Phantom body pain is a serious issue for paraplegics, and can cause a high level of discomfort. An interesting new Swiss project has utilized virtual reality to help reduce this pain. The project, which was documented in a recently published paper, creates a bodily illusion in VR to trick the mind into dulling their pain.
“We managed to provoke an illusion: the illusion that the subject’s legs were being lightly tapped, when in fact the subject was actually being tapped on the back, above the spinal cord lesion,” the researchers say. “When we did this, the subjects also reported that their pain had diminished.”
Whilst paraplegics cannot feel their legs, they often suffer from neuropathic pain due to the lesion of the spinal cord. This gives them pain in the legs, despite no other feeling originating from them. Not only is the pain very real, but it’s also resistant to drug therapy. The researchers hope that virtual reality can provide a more effective method of pain relief via an approach common with the restoration of the sense of touch.
“We tapped the back of the subject near the shoulders and the subject experienced the illusion that the tapping originated from the paralyzed legs,” the researchers explain. “This is because the subject also received visual stimuli of dummy legs being tapped, viewed through the virtual reality headset, so the subject saw them immersively as his or her own legs.”
Participants were placed in an experimental environment, complete with dummy legs, a camera, VR goggles and a pair of rods. The legs were filmed with the camera, with the real-time footage streamed into the VR goggles worn by the participant. The legs are viewed from above, as though you were looking at your own legs. After a period of time, the researchers would tap the patient’s back with one of the rods, and the dummy legs with the other.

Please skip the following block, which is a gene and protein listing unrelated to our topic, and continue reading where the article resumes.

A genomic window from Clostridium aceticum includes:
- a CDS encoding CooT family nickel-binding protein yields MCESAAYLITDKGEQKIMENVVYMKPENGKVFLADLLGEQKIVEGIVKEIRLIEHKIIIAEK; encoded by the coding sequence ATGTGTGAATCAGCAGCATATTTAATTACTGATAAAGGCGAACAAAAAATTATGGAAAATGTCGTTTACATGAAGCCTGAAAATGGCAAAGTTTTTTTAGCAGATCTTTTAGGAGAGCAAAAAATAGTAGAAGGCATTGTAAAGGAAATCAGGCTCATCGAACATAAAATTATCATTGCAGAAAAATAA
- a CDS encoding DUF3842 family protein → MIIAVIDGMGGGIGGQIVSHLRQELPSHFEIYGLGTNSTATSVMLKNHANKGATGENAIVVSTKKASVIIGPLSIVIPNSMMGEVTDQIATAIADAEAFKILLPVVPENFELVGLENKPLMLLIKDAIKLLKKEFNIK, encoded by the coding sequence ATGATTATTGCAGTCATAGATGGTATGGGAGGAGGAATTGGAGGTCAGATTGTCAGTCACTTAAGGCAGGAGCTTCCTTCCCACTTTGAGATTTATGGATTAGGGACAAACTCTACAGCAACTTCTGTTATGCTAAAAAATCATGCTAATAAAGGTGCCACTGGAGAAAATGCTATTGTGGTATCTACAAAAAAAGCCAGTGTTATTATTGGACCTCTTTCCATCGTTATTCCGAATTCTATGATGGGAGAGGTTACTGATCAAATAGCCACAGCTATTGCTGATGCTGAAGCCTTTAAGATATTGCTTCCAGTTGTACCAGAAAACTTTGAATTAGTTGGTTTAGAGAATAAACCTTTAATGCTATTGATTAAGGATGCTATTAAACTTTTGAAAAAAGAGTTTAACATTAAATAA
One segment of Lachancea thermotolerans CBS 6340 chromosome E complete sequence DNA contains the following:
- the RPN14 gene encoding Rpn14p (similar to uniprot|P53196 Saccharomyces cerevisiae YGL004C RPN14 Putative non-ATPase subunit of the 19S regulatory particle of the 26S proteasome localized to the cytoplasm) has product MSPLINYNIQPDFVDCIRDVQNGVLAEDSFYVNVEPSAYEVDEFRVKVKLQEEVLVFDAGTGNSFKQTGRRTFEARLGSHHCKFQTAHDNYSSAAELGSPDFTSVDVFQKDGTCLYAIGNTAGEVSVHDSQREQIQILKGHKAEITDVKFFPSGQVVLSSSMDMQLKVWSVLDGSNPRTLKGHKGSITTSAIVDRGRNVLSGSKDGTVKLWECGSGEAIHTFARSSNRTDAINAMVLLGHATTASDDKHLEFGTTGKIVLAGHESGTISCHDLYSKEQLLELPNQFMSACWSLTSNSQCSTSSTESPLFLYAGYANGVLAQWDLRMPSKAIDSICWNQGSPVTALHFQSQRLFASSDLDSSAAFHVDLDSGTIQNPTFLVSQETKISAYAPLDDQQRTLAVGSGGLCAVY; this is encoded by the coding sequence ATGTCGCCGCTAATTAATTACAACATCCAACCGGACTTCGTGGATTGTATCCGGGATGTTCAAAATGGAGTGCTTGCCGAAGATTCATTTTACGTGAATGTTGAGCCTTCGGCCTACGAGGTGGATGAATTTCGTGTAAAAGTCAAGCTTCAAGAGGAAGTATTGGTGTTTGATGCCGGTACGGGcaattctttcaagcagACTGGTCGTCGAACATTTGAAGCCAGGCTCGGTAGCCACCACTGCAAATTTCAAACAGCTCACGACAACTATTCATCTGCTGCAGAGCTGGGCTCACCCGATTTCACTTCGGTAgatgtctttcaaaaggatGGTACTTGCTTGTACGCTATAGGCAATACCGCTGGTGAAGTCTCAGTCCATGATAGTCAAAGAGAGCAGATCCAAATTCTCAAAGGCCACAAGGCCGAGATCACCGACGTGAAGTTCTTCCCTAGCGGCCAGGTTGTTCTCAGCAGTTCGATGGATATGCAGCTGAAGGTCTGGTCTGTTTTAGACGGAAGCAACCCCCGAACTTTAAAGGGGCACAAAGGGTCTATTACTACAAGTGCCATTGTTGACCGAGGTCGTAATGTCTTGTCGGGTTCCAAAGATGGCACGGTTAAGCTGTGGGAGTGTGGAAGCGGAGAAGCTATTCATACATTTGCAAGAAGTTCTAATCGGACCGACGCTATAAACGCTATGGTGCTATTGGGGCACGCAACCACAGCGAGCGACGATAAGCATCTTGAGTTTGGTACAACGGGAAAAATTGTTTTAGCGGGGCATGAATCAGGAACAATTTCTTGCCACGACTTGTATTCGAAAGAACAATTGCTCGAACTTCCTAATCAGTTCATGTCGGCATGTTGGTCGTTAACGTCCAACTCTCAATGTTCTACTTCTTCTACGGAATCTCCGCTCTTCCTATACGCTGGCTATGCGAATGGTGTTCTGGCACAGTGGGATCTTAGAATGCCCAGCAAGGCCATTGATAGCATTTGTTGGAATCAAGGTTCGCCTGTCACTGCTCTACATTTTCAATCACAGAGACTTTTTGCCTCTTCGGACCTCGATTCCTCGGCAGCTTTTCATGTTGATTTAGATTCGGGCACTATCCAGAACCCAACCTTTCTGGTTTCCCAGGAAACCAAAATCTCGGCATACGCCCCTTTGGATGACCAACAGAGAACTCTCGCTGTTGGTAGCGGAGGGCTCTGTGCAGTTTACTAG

As such, each participant receives a couple of stimuli, a tactile one on their back and a visual one via their VR display. The participants reported being consciously aware of being tapped on the back, but also feeling like the tapping was coming from their paralyzed legs.
“It takes about a minutes of simultaneously tapping for the illusion to take place,” the researchers say. “The tapping on the back gets translated onto the legs because the visual stimulus dominates over the tactile one.”
The ultimate aim of the project is to manipulate the brain for therapeutic uses. For instance, the team are working on a second VR-based project to automate visuo-tactile stimulations for people with spinal cord injuries. The hope is that the technology will be suitable for regular use at home.